Generativity


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The sense of connection between generations, which is lost or weakened by the death of a child
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He calls for "[c]ivic technologies [that] seek to integrate a respect for individual freedom and action with the power of cooperation," (21) but doesn't paint a clear picture of which precise qualities these technologies or social structures would have, beyond cultivating generativity.
WILLIAM PATRY, MORAL PANICS AND THE COPYRIGHT WARS 158 (2009) (quoting Viacom chairman Sumner Redstone to the effect that the new home video market Sony facilitated was "the bonanza that saved Hollywood from bankruptcy"); Pamela Samuelson, The Generativity of Sony v.
At that point, there's the risk that "users will unwittingly trade away the future benefits of generativity, a loss that may go unappreciated even as innovation tapers off.
Although the frequency of involvement cannot be dismissed, it seems that a subjective perception of one's own involvement and contribution is more consistent with Erikson's (1963) generativity concept; frequency-based measures may be more appropriate when addressing the needs of the children (See Hawkins & Palkovitz, 1999, for an in-depth discussion of measures of father participation).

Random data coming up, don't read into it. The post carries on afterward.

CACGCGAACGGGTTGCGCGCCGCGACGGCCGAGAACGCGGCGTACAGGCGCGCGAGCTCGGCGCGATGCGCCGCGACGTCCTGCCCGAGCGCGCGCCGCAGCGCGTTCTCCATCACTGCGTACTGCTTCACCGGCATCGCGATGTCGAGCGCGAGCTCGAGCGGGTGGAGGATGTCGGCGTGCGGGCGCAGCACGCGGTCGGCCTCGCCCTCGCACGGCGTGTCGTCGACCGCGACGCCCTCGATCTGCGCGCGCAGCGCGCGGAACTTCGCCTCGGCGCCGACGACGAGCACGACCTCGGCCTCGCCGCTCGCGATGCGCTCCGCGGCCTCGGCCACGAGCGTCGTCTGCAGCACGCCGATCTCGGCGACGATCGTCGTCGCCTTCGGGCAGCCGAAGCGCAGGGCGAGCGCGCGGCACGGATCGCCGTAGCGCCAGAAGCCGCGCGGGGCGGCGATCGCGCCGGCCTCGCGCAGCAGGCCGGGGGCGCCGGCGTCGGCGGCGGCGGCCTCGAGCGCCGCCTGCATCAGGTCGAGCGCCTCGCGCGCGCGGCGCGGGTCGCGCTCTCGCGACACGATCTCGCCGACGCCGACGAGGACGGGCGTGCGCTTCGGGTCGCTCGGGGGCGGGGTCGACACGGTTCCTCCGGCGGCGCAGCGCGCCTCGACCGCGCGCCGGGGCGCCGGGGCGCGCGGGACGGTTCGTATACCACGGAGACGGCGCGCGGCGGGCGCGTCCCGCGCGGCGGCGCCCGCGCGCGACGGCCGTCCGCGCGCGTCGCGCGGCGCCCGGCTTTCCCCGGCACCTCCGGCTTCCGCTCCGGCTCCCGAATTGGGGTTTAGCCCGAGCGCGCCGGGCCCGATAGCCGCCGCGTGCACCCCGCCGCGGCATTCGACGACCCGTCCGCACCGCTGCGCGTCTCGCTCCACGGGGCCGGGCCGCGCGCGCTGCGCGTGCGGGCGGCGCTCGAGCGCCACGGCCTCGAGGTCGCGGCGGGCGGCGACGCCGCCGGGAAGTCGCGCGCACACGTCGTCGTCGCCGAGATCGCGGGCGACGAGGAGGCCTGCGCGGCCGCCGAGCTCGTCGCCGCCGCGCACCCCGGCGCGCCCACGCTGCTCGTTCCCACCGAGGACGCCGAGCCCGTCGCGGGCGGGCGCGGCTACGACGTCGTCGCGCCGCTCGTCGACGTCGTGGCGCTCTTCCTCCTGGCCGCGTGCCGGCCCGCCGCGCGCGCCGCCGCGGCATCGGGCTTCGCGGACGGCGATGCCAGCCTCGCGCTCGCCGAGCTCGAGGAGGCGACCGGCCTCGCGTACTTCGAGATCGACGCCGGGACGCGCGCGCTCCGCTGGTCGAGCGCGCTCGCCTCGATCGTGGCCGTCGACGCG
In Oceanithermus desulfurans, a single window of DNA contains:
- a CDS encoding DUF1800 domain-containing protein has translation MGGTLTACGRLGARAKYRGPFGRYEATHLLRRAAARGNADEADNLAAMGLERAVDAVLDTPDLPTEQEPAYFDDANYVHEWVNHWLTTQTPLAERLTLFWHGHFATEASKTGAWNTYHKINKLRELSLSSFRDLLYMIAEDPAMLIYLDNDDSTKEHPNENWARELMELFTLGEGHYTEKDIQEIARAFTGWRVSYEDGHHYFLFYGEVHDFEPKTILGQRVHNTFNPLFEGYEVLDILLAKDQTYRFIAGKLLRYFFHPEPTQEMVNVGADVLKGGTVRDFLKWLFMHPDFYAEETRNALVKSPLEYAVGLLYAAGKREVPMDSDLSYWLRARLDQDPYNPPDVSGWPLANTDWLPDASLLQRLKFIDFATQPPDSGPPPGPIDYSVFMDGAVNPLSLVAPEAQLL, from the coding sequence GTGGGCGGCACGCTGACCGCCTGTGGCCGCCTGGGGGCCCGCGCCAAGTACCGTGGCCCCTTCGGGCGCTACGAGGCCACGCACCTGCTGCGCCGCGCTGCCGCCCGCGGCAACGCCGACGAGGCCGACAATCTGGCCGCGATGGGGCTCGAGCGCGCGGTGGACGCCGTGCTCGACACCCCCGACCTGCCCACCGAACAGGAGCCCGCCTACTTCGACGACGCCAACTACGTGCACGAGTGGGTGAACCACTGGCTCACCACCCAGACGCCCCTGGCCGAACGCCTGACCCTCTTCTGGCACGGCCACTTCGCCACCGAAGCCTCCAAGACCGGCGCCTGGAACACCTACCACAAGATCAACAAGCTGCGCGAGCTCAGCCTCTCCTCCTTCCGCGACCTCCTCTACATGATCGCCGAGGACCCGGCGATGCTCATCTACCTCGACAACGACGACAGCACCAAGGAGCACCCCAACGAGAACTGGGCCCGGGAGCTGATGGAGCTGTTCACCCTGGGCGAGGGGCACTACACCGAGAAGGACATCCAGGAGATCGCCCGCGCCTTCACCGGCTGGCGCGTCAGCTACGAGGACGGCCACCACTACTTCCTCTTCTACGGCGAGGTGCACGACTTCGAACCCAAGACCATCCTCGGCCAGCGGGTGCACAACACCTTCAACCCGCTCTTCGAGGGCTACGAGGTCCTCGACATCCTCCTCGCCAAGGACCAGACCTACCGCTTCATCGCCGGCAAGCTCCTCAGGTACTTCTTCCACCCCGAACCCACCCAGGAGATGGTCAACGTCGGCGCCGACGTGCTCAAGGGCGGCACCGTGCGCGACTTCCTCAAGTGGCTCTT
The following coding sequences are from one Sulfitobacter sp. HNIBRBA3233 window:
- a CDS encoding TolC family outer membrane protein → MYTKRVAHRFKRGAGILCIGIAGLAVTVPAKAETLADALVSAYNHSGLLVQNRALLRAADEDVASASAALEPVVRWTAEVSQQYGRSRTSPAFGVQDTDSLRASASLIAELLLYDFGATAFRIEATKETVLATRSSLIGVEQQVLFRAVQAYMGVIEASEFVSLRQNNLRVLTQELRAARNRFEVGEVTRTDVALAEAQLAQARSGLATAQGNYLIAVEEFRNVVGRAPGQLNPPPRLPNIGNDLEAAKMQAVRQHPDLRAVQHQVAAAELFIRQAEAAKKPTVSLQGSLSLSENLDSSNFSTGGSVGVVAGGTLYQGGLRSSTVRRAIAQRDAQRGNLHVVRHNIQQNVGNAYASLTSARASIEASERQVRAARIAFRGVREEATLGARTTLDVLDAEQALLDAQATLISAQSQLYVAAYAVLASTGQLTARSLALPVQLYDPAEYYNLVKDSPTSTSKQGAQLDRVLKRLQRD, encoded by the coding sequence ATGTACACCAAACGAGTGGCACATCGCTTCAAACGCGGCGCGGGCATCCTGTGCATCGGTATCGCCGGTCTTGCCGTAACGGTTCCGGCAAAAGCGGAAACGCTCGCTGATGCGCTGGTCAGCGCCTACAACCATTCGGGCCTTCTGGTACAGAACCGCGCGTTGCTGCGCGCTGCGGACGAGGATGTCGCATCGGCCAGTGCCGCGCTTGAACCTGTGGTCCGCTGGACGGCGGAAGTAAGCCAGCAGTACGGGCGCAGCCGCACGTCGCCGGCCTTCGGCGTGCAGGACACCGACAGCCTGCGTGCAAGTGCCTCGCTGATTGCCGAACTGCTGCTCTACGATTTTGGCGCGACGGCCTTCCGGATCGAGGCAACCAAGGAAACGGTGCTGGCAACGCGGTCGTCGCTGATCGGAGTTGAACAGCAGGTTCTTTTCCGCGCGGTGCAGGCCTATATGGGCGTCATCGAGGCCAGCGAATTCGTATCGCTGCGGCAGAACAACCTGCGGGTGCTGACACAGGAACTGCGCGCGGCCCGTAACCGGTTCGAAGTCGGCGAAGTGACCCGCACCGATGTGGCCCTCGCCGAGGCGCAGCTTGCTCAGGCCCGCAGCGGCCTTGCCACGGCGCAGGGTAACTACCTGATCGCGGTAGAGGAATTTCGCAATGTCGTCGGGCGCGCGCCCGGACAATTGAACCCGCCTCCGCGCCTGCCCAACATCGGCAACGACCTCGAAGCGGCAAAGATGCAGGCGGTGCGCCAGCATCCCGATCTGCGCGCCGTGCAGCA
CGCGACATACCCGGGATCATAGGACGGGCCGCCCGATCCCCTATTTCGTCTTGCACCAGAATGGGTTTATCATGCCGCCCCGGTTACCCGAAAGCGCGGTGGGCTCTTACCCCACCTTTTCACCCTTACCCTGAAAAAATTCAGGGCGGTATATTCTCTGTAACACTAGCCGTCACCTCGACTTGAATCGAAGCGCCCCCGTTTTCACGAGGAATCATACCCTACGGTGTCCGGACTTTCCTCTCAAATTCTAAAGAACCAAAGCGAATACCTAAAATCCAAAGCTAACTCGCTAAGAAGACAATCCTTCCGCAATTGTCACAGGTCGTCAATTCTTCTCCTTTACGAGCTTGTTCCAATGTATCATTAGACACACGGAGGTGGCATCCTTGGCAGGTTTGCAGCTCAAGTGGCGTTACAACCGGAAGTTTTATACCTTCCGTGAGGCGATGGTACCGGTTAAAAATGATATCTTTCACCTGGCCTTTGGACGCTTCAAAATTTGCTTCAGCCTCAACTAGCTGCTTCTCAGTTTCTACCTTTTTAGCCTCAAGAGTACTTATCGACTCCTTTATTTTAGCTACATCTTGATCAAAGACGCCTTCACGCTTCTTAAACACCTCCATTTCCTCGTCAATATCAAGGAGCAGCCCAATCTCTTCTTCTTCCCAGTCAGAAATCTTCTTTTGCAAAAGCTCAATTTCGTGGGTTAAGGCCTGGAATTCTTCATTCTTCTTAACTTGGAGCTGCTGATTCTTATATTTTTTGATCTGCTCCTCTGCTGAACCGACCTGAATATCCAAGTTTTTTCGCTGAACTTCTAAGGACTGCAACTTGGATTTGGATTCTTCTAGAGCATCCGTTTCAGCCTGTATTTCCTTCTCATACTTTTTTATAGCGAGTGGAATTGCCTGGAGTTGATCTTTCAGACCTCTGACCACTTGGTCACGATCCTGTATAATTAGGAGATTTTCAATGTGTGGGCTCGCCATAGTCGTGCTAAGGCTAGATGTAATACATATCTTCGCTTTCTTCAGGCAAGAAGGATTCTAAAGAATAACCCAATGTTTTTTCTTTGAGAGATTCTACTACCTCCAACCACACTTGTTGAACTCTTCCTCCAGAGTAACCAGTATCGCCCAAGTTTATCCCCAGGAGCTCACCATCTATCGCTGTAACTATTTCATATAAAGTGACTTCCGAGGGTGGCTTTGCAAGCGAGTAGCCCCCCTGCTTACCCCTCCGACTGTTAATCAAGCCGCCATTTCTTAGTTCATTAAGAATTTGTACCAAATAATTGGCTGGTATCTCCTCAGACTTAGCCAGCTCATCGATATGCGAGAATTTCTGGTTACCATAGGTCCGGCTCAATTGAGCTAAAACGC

Societies that cannot sustain something so basic to the marriage idea are not going to recommit to the difficult task of sustaining generativity in general.
However, as in a Marxist perspective, this is not tantamount to real generativity or creativity.
After that perhaps twenty-year time period, a woman emerges fully into her new life of deeper uniqueness, generativity, nurturance, and creativity.
Whenever we author something from within ourselves, whenever we draw on our capacity for generativity, whenever we respond in a human relationship," Kennedy observes, "we act as sexual persons.
By his own testimony, Cemin's new works are inspired by his wife's pregnancy and daughter's birth; he's evidently surrounded by femininity, which, if his turbulent sculptures are any indication, threatens to engulf him in its generativity.
A strong sense of Erik Erikson's generativity (Lachman, 2001) often compels the midcareer librarian to seek to give back to and to assist the future of librarianship and the new generation of librarians.
The opposite of generativity, in Erikson's developmental scheme, is "stagnation," i.
Their experience of generativity which came accidentally in the form of pregnancy and birth confirmed the magic in the wand and provided yet another challenge to their capacity for separation, abandonment, and loss.

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